The management of childhood epilepsy requires attention to more than seizure control because children with epilepsy often suffer from comorbidities that lead to an increased frequency of psychiatric disease, learning difficulties, and other problems of psychosocial development. These comorbidities can stem in part from the same genetic traits that determine seizure susceptibility. Thus, mutations affecting potassium, calcium, and sodium channels have been linked with epilepsy syndromes and affective and behavioral abnormalities. It is important to consider the effect of antiepilepsy drugs on comorbid conditions and the effect on seizures of drugs used to treat comorbidities. A number of antiepilepsy drugs are available that have minimal adverse cognitive effects, and some can have positive effects on mood and behavior. Epilepsy in a child is a condition that affects and is affected by the entire family situation. In addition to appropriate neuropsychologic evaluation, optimal management of childhood epilepsy also can require the involvement of the social worker, advanced practice nurse, and educational specialist. Many elements of the multidisciplinary team approach can be instituted by the child neurologist in community practice and at large, specialized epilepsy centers.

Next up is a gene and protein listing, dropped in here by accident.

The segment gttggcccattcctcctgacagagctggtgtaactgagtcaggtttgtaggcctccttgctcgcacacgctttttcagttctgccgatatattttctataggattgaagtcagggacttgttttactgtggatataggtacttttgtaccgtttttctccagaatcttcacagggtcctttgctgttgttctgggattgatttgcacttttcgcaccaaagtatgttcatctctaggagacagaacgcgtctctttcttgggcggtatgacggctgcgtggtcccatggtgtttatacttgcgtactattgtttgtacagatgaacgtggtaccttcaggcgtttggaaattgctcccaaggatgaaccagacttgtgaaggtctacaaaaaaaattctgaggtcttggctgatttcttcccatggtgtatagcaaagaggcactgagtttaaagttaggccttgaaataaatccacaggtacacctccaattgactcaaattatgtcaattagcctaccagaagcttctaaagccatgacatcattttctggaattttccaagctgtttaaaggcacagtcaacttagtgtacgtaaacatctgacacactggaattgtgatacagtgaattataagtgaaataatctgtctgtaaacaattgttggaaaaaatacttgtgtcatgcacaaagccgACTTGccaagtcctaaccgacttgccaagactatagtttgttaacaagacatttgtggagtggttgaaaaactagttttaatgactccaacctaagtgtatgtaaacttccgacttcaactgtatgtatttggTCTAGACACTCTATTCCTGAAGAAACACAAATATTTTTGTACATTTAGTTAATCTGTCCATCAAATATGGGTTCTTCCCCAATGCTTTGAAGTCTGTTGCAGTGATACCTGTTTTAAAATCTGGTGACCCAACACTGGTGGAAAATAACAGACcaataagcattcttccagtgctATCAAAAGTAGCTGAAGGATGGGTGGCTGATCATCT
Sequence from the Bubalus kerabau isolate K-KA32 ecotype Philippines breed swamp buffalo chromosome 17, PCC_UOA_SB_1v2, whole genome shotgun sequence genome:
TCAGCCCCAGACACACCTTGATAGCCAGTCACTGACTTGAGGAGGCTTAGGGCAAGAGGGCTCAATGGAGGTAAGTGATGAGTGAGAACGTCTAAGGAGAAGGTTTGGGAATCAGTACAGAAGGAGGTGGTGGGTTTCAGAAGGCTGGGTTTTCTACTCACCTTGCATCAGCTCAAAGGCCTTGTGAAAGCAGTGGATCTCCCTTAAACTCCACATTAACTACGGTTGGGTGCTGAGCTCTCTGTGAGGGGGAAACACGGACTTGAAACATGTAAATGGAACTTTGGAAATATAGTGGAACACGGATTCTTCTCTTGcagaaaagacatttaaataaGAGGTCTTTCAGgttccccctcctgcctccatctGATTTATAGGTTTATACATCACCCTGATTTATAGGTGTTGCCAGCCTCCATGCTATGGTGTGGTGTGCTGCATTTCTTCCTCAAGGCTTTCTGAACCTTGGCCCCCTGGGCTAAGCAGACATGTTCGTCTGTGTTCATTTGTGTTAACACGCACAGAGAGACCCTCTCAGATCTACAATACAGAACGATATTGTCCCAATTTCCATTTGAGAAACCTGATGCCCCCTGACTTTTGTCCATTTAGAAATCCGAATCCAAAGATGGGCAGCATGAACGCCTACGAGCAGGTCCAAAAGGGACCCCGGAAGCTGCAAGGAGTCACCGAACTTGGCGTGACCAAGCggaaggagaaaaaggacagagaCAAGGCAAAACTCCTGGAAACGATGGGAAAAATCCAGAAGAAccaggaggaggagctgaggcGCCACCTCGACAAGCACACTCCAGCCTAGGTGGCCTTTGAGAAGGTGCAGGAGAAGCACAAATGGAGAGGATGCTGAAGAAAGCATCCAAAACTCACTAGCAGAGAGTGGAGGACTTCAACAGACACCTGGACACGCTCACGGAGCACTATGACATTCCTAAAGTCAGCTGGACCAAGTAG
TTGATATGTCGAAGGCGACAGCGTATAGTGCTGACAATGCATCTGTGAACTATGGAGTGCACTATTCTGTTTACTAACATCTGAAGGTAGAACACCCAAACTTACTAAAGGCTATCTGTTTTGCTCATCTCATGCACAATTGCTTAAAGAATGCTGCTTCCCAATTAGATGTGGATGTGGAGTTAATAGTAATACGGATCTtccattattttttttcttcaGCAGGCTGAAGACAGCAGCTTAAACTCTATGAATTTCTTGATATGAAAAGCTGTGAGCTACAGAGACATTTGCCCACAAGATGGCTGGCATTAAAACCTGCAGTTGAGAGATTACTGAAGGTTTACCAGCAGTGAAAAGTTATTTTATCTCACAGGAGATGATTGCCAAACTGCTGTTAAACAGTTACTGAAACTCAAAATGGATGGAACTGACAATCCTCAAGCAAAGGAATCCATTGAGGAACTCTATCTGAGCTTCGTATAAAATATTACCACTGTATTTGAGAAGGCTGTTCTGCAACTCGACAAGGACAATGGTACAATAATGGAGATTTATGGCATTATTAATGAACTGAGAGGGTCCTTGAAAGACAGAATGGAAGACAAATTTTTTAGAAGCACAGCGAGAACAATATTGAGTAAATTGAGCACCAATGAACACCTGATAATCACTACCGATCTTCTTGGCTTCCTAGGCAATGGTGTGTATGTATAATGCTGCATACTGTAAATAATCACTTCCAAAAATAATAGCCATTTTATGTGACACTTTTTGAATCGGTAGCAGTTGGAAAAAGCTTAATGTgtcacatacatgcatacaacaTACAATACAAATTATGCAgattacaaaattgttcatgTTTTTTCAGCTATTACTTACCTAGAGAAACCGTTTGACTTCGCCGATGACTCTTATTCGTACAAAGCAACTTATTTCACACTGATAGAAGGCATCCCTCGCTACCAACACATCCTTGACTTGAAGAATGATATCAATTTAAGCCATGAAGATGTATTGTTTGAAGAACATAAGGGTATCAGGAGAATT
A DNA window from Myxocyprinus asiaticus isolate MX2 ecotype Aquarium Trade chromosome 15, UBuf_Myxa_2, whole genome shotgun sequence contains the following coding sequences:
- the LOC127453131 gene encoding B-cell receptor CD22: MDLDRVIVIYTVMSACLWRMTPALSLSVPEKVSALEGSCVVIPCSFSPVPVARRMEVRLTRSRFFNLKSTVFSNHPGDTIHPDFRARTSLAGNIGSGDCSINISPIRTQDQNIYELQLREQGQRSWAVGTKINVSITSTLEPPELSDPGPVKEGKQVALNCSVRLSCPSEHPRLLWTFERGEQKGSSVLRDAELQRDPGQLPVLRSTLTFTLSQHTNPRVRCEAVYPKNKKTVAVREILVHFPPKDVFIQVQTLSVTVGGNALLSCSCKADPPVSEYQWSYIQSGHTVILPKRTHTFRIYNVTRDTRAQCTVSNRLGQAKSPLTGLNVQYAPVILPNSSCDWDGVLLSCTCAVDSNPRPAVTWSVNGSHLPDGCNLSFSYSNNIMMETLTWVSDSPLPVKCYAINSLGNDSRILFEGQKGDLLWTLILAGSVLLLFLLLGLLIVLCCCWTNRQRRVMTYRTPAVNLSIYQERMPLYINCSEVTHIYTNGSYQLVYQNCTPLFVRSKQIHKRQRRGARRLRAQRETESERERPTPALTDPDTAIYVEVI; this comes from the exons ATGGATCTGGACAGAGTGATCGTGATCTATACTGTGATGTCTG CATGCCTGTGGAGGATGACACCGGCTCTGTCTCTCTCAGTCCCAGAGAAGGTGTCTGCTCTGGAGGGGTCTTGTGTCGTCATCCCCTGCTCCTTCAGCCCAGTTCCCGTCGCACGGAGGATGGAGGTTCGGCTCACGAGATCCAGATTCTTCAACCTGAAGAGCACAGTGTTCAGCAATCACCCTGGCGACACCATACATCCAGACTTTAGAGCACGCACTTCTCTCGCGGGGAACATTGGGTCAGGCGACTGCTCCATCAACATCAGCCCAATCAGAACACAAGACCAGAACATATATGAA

ASJC Scopus subject areas
- Pediatrics, Perinatology, and Child Health
- Clinical Neurology